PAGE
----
A Case Study in
Critics who deign to comment
on the titanically successful painter Thomas Kinkade
usually call him a kitschmeister. But his
case is not that simple.
SF Chronicle Art Critic. DATEBOOK, Feb. 4,
Kinkade's marketing techniques
selling editioned reproductions online and in devoted
galleries around the country -- make it easy to
generalize about what he produces. Yet no one ever
bears down critically on an individual Kinkade picture.
The Chronicle decided this exercise was
Unfortunately, the Thomas Kinkade Gallery in San
Francisco did not have an originaI canvas on hand.
Autograph works are scarce and pricey, though every
image the gallery brokers derives from a Kinkade oil. A
high-grade facsimile would have to serve. Sparsely
highlighted by an apprentice, it reproduces the surface
texture of a Kinkade original titled "The Mountains
Declare His Glory." Kinkade's sappiest imagery -
the fire-lit gingerbread cottages, the high-spired
churches in glades - are just too ripe a target.
Half of Kinkade's critics dismiss him because of the
false sentiment typical of everything he produces.
Those who believe that false feeling in the arts drives
out the true can with some justice accuse him of
purveying kitsch. For kitsch was once thought to act
like cultural kudzu, corrupting the sensibilities of
an audience that authentic expression needs to
But that notion seems dated now that the high and
popular arts, mass and elite audiences, originals and
reproductions, even art media themselves, are all mixed
up. We cannot tell how far from Kinkade's hand - never
mind his heart - a given image of "The Mountains ..."
stands. But in this respect, too, Kinkade may merely
be an artist of his time, the post-Warhol era.
The copy of "The Mountains ..." that I saw mimics
landscape painting in the style of William Keith
(1839-1911) or Thomas Hill (1829-1908) and attests that
a capable realist originally rendered its glowing sky.
The technical licks grow more formulaic toward the
foreground. The touches of oil paint on the
reproduction - which jack up its price - refuse to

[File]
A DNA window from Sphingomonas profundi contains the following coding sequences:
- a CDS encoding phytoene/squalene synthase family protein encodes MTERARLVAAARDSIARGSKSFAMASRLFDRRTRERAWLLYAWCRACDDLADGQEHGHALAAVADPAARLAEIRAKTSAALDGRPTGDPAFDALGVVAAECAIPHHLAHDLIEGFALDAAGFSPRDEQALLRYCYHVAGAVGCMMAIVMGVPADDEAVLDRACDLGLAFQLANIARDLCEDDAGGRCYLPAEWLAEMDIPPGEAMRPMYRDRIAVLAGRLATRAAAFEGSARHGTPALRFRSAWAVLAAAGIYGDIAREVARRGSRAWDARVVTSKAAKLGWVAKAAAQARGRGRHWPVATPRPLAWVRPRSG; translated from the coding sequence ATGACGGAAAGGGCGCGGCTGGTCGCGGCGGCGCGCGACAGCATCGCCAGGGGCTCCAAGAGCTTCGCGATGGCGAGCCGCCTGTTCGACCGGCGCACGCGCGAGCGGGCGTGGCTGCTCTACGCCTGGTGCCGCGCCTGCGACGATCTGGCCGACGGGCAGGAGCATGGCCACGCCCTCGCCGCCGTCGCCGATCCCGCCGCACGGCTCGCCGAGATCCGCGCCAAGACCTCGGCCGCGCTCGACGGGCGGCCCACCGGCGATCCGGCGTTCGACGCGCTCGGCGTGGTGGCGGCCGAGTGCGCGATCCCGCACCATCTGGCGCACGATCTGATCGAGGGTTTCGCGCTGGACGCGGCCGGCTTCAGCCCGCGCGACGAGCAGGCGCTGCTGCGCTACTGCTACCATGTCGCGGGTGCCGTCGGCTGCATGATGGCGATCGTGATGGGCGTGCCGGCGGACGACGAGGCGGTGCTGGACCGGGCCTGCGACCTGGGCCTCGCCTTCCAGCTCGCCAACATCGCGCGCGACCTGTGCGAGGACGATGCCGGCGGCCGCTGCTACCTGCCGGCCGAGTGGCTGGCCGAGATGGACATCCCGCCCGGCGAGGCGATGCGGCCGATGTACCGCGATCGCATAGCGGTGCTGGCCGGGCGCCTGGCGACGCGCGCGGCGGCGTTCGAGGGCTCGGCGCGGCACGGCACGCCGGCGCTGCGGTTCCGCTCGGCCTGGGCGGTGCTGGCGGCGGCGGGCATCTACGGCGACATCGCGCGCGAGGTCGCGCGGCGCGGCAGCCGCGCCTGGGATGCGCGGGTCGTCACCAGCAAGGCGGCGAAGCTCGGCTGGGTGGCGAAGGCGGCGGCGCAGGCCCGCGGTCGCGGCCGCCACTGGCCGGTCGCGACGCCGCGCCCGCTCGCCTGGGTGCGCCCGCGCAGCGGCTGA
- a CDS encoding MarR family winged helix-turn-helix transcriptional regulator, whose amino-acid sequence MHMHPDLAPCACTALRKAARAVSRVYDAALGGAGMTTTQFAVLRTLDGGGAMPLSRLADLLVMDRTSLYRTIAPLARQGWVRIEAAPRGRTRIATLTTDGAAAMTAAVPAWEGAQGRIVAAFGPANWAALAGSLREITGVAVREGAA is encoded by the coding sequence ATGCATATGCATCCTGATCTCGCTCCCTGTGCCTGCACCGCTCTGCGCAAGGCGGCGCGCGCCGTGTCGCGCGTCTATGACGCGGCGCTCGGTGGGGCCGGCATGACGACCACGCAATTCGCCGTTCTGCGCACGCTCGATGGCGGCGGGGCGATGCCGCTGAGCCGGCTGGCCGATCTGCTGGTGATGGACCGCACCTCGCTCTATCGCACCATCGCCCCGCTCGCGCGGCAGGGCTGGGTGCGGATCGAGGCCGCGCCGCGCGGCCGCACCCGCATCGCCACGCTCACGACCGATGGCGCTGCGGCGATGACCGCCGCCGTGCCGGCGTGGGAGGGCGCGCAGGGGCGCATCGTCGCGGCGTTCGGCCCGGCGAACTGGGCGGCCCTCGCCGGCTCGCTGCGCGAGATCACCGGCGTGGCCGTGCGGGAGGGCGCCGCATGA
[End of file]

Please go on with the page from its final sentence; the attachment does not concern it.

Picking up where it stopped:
merge with the image. They cling to the mountain slopes
and a few tree trunks as gelatinous afterthoughts.
Critics are less likely to knock such cosmetic
additions than they are Kinkade's lack of irony, his
pretense to partake of the false sentiments he
concocts. Kinkade, they say, lays claim to a sincerity
impossible in today's cultural climate. "After
completing my recent plein air study of 'Yosemite
Valley,' " Kinkade writes, "the mountains' majesty
refused to leave me."
"When my family wandered through the national park
visitor center, I discovered a key to my fantasy - a
re-creation of a Miwok Indian village. When I returned
to my studio, I began work on 'The Mountains Declare
His Glory,' a poetic expression of what I felt in that
transforming moment of inspiration. I even added a
Miwok Indian Camp along the river as an affirmation
that man has his place even in a setting touched by
God's glory." Even without his promptings, any viewer
can sense the picture's agenda: to stir religious
(read Christian) awe and ecological nostalgia.
Painting styles such as Keith's realism have their day
and then - for reasons we may never fully understand
lose their power to embody illuminating responses to
It may be, as many contemporary artists argue, that no
way of painting can adequately express our
consciousness of the world. But Kinkade's use of
painting can evoke only a refusal to be conscious of
the world we now endure. Granted that Kinkade
describes his image as a "fantasy," his use of a Miwok
camp as a symbol of human reconciliation to the divine
order of nature is especially tasteless. Anyone who
would enjoy "The Mountains ..." as Kinkade intended
must erase from memory the whole history of continental
conquest, or never have had it in the first place.
Kinkade's products have a consistent message: that if
we want the feeIing of living in a conflict-free world,
we can buy it. The cost - as distinct from the
price - of this feeling is mere denial of all one's
experience of citizenship, of human relations, of
THOMAS KINKADE: A Case
Study in Kitsch.
By Kenneth Baker, SF Chronicle Art
Critic. DATEBOOK, Feb. 4, 2001.
E-mail Kenneth Baker at email@example.com